September 18, 2018:
Post Offices need many new services, continued investment and greater use from public
The Irish Postmasters’ Union (IPU) today said that ‘Kiwi community banking’ does not provide a ‘panacea solution’ to the challenges faced by the Post Office Network.
IPU General Secretary Ned O’Hara said while that today’s Post Office Dáil march was heartfelt and well-intended, its organisers were misleading communities in presenting ‘Kiwi community banking’ as one-fix-all solution for keeping non-viable Post Offices open.
The IPU, which represents approximately 90% of Postmasters, said that the challenges faced by the Network are multi-faceted, as are the solutions and efforts are underway to address these.
For example, significant financial and banking services are already available at local Post Offices with further offerings coming shortly.
“The Government, An Post, and the IPU have all looked at how banking and financial services can be expanded at Post Offices and this process is well underway. However, the model of community banking as developed in New Zealand has not been endorsed.
“As recently as last June the Department of Finance published a dedicated report on community banking similar to New Zealand. In a statement the Department said: ‘There is not a compelling case for the State to establish a new local public banking system’.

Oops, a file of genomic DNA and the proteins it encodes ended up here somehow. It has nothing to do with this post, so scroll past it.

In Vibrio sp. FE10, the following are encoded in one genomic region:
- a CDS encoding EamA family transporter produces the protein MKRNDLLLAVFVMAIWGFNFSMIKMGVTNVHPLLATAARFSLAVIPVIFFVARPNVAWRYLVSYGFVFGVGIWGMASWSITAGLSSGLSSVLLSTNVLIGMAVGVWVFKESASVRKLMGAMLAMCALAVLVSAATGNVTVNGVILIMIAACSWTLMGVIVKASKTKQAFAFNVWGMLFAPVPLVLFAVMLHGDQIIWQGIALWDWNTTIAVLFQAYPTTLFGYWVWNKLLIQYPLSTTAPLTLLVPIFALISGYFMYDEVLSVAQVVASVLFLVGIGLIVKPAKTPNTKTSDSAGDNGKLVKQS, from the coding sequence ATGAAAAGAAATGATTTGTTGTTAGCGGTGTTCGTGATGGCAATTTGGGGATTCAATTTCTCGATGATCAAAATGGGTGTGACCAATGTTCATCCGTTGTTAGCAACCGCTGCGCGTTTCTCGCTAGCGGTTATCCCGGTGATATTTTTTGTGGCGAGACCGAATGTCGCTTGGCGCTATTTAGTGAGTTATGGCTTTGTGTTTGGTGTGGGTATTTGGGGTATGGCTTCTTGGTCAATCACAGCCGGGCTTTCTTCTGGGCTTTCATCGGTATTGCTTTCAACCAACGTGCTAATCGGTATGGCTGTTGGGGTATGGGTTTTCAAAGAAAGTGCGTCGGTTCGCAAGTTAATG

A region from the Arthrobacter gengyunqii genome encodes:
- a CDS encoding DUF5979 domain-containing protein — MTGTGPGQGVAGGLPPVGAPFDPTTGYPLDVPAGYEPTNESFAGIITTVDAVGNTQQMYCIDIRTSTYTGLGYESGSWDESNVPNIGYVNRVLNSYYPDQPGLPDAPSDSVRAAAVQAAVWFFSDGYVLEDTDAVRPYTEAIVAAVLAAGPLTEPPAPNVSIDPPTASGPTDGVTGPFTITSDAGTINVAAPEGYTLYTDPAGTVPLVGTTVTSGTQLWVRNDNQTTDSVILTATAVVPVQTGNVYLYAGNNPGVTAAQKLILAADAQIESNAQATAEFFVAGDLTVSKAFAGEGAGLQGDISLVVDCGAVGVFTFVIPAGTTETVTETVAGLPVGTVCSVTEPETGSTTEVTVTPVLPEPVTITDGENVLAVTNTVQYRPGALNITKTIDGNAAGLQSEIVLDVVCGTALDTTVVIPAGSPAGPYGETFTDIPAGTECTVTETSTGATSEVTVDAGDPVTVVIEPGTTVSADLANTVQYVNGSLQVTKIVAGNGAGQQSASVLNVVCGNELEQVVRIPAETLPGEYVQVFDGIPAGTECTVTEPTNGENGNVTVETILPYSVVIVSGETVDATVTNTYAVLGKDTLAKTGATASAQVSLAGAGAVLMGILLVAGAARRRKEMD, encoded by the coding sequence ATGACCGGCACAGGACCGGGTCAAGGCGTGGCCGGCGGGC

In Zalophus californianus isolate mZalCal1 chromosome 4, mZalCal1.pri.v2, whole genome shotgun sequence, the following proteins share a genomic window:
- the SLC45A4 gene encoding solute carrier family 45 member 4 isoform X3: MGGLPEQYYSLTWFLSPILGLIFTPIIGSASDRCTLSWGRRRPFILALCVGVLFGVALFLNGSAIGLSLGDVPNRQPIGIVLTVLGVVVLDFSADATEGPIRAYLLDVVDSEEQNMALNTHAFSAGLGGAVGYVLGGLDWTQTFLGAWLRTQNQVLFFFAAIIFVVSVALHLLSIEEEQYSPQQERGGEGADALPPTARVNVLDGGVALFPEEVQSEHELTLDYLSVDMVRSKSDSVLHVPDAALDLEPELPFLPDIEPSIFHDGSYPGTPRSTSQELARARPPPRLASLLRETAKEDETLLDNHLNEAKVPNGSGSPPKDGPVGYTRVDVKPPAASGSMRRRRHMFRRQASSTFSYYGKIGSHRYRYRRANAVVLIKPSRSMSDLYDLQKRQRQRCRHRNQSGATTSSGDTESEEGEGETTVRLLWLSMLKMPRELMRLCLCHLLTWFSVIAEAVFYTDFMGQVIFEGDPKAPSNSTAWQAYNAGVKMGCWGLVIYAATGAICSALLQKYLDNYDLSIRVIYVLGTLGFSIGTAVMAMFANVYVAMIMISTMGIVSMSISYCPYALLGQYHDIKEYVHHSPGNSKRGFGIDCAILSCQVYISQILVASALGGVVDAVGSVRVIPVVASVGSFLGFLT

“An Post insurance, State savings (NTMA), agency banking (on behalf of AIB and Ulster Bank), and money transfer can be transacted in all Post Offices. A Post Office banking current account was introduced in 2017. Foreign Exchange was expanded earlier this year. Each of these financial and banking offerings already have significant market share and are growing.
“Small personal loans and credit card offerings will be introduced in 2019 and smaller SME loans are being explored. By mid 2019, the vast majority of main street banking services will be accessible through 960 Post Offices.
“We question the Independent Postmasters Group. What is its structure and governance procedures? Is it registered with the Registrar of Friendly Society’s? Who does it represent?
“In the current public debate on our Post Offices it is not true that ‘Kiwi community banking’ has somehow been over-looked, nor is it true that it is a simple solution.
“Selling this as otherwise to communities, who are devastated by a Post Office closure, simplifies the challenges faced. It also distracts from what needs to be done which is continuing to roll out many new financial, Government and social services, continued investment and for communities to make greater use of their service,” concluded Mr O’Hara.
Ronan Cavanagh, Cavanagh Communications: (086) 317 9731.